To hold the keys in place, I used molding from Lowe’s. Cheap stuff and worked great for keeping the keys from shifting around.



Wiring It Up


The next step, while the framing was fairly accessible, was to go ahead and get the wiring harness in place. I started out using 1-conductor solid wire, running 2 wires to each key, and after 3 keys, realized this would be a complete and unmanageable mess. I switched over to using A/V 2-conductor + ground install cable (XLR audio cable) that I had left over from an old install. This made things a lot more manageable by keeping it to 1 cable per key.


This added some thickness to the cable that I didn’t really anticipate, so a few extra holes and it worked out fine.







For the actual switches, I carved out a slot in each key support with a Dremel router bit. I left just enough clearance on top for the sensor switch to stick up above the top of the wood. I also found that chunks of foam weatherstrip (the kind you would stick around your home windows to seal them) worked great for the keys to ride on. It held the weight of the lexan above the switch, but also compressed enough for it to hit the switch with no problem.


Also, these switches had a hole on the left side of them that I used to tack a short nail through. This held it in place quite nicely.



CFTCPiano09 Once these were in place, I soldered the key cables up to the switches, which completed the wiring for each key. Once stapled and labeled, it ended up looking pretty clean. This part of the design was very solid and worked extremely well.




Once I attached the keys, it ended up looking like this…


The Microcontroller

This piano was to be computer controlled. The main challenge here is how to make the piano talk to the computer. I wanted to do this via USB… so the plan was:

  1. Get enough inputs together on one microcontroller to sense on/off for 16 piano keys.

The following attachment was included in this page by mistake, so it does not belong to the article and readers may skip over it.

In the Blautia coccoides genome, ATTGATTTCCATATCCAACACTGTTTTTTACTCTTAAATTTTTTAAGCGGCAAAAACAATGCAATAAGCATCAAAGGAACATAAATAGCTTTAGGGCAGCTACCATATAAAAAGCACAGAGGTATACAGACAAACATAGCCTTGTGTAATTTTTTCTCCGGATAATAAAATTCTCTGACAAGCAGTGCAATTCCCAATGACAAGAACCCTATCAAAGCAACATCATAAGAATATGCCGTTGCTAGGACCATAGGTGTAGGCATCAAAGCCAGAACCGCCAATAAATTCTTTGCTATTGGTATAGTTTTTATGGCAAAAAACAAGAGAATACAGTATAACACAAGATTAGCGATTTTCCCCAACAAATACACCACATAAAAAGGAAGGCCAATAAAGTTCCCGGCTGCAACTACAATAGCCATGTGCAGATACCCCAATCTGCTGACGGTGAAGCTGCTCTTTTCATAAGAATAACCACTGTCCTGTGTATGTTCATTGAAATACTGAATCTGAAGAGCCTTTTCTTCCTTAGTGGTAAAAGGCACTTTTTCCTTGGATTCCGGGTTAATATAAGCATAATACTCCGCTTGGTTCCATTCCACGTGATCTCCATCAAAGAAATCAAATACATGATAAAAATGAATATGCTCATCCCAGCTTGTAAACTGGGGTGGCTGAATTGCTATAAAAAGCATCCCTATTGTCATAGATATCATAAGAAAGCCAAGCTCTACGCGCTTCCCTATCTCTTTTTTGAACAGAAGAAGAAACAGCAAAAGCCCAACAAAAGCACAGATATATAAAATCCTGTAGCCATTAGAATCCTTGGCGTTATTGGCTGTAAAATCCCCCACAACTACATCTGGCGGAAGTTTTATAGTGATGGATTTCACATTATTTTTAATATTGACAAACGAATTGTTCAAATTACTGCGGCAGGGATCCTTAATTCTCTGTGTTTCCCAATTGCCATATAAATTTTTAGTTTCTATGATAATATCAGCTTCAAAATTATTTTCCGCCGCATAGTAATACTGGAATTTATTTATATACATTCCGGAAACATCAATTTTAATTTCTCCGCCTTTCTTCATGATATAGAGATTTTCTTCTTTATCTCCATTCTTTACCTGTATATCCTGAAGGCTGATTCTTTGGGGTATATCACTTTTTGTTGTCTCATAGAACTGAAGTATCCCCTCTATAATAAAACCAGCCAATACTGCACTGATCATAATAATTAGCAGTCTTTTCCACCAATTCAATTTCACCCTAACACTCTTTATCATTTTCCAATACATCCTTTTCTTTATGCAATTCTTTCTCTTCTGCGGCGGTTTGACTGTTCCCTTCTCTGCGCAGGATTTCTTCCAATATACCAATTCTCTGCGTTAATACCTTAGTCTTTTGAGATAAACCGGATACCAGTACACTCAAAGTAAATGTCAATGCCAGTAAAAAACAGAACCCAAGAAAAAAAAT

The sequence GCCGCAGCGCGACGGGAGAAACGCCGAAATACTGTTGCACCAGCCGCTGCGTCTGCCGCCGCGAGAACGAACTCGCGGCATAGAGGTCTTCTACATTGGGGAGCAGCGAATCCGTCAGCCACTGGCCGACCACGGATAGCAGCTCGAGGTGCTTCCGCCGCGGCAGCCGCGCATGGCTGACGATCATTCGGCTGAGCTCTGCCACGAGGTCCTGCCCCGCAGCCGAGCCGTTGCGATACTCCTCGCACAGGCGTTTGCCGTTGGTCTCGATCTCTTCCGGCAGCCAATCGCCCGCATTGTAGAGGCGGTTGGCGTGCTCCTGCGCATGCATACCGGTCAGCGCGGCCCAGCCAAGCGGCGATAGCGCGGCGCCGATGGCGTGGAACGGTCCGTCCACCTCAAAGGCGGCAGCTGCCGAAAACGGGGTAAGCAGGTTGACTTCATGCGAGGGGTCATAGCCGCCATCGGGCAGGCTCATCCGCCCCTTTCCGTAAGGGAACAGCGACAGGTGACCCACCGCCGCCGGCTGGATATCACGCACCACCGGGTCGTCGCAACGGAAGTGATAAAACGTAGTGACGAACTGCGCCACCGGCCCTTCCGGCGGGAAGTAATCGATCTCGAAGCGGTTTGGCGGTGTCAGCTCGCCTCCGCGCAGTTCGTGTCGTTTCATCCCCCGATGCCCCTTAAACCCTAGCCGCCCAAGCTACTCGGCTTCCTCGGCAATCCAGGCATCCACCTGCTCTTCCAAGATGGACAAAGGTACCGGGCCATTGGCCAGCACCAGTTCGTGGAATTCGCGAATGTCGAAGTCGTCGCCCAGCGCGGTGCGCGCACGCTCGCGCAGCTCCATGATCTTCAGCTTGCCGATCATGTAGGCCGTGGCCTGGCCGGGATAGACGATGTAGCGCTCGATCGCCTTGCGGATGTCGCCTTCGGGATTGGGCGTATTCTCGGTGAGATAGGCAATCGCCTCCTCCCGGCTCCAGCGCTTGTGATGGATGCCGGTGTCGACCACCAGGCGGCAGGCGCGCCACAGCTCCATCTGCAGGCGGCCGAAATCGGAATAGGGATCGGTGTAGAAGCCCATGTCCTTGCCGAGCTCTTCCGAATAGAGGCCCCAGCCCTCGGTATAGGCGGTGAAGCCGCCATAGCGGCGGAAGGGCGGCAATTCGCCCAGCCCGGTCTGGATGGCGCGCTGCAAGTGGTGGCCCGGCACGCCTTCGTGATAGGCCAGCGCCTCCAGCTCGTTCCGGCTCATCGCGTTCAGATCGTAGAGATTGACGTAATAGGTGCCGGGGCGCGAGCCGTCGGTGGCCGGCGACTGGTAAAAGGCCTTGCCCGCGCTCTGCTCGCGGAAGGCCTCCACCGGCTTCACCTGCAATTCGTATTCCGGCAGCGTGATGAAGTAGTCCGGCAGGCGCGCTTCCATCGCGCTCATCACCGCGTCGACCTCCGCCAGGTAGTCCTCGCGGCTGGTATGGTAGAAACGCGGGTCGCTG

2. Write a simple .NET Micro Framework controller OS that will sense these and notify the computer via USB.
  3. Write a host application on the computer that will talk to said microcontroller and take actions (play sound, turn on lights).

I went down this road, looking at Digi Connect, Tahoe, Arduino, etc, and after longer than I care to admit, realized something… what’s a microcontroller that speaks USB, just has a bunch of on/off contacts, is cheap, and readily available? A computer keyboard.

Things just got a LOT simpler, with a $12 Logitech keyboard from Wal-Mart… or so I thought. I didn’t have a whole lot of time to finish this, so this decision was final, and could probably be considered one of the best from a cost/simplicity standpoint, and one of the worst from a design standpoint.

A computer keyboard is actually really, really simple. When you type, your keys simply push two plastic sheets together that are less than a millimeter apart. When certain spots (where the keys are) connect, this connects 2 pins together on the keyboard circuit board. It’s this combination of pins that determines which key value to send to the computer over USB.


The new plan was:

  1. Rip out the controller, and solder cables to the controller contacts.
  2. Wire the piano key switches to a combination of contacts.
  3. In the computer, map certain keys to notes and lights.

There are 2 parts of a keyboard controller that really made this plan suck:

  • These boards aren’t designed to be soldered. The contact surfaces are really, really close together, making it darn near impossible to get soldered cleanly without shorting two contacts together.
  • These boards are cheap and fragile. In all reality, they don’t have to be robust – a plastic sheet lays against them and that’s pretty much it. But once I soldered cables on, the slightest pull and the copper contacts would simply peel off.